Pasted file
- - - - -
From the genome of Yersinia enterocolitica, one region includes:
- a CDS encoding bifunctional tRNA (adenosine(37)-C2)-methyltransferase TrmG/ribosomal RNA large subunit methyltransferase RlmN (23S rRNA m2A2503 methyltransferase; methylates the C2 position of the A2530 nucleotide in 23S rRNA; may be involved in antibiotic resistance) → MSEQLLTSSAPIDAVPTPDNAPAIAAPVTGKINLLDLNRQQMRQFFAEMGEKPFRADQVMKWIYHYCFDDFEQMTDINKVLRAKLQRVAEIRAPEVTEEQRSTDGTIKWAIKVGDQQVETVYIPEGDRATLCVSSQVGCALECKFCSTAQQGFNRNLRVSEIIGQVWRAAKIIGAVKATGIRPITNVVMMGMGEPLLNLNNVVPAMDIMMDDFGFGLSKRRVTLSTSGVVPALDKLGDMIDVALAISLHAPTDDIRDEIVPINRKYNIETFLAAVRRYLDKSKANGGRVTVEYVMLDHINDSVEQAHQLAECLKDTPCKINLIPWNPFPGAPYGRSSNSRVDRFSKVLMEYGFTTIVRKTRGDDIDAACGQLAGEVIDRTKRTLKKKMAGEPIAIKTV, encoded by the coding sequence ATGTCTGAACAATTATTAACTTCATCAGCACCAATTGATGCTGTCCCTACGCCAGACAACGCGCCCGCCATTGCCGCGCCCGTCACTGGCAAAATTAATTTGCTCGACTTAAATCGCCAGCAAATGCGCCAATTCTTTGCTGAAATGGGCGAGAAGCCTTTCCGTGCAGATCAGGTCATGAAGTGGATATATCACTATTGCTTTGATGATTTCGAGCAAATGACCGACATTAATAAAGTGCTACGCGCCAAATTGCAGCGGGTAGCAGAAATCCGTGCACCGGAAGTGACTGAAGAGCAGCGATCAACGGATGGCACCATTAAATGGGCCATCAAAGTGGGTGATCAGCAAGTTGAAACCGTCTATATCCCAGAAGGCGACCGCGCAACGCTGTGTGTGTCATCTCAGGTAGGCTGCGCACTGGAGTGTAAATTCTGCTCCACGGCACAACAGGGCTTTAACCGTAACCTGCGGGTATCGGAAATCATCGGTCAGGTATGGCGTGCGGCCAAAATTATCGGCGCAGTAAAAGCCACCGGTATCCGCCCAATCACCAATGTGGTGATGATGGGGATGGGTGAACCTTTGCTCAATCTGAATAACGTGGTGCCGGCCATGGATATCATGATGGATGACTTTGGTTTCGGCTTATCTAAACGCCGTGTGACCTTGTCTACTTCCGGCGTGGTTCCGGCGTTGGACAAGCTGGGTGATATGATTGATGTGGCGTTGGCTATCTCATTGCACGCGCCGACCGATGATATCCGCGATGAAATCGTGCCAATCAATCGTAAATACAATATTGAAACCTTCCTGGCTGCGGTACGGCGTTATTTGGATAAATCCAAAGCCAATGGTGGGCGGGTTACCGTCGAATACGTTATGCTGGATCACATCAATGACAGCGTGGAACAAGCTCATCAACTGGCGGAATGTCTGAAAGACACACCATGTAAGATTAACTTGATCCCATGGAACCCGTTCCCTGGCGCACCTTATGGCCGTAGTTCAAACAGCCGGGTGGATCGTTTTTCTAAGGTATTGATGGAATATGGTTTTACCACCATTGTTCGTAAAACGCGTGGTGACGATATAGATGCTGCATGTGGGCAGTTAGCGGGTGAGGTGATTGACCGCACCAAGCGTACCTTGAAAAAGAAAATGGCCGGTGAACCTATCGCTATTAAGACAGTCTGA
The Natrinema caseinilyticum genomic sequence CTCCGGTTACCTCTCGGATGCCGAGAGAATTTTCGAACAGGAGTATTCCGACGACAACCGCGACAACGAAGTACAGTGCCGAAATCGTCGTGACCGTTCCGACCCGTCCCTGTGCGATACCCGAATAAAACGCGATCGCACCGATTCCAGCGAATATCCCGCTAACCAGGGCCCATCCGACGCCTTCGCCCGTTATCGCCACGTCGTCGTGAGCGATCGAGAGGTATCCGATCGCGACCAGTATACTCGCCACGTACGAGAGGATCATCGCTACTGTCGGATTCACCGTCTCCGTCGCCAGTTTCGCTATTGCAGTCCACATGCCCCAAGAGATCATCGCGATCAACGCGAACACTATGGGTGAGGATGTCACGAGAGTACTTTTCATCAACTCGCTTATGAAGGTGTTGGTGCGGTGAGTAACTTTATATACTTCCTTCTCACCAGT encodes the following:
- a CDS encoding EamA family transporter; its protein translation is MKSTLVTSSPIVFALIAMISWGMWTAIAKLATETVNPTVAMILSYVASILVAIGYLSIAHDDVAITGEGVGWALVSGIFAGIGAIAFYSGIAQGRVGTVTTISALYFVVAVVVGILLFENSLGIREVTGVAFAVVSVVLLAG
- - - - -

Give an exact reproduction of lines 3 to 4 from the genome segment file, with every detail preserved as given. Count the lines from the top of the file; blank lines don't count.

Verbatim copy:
The Natrinema caseinilyticum genomic sequence CTCCGGTTACCTCTCGGATGCCGAGAGAATTTTCGAACAGGAGTATTCCGACGACAACCGCGACAACGAAGTACAGTGCCGAAATCGTCGTGACCGTTCCGACCCGTCCCTGTGCGATACCCGAATAAAACGCGATCGCACCGATTCCAGCGAATATCCCGCTAACCAGGGCCCATCCGACGCCTTCGCCCGTTATCGCCACGTCGTCGTGAGCGATCGAGAGGTATCCGATCGCGACCAGTATACTCGCCACGTACGAGAGGATCATCGCTACTGTCGGATTCACCGTCTCCGTCGCCAGTTTCGCTATTGCAGTCCACATGCCCCAAGAGATCATCGCGATCAACGCGAACACTATGGGTGAGGATGTCACGAGAGTACTTTTCATCAACTCGCTTATGAAGGTGTTGGTGCGGTGAGTAACTTTATATACTTCCTTCTCACCAGT encodes the following:
- a CDS encoding EamA family transporter; its protein translation is MKSTLVTSSPIVFALIAMISWGMWTAIAKLATETVNPTVAMILSYVASILVAIGYLSIAHDDVAITGEGVGWALVSGIFAGIGAIAFYSGIAQGRVGTVTTISALYFVVAVVVGILLFENSLGIREVTGVAFAVVSVVLLAG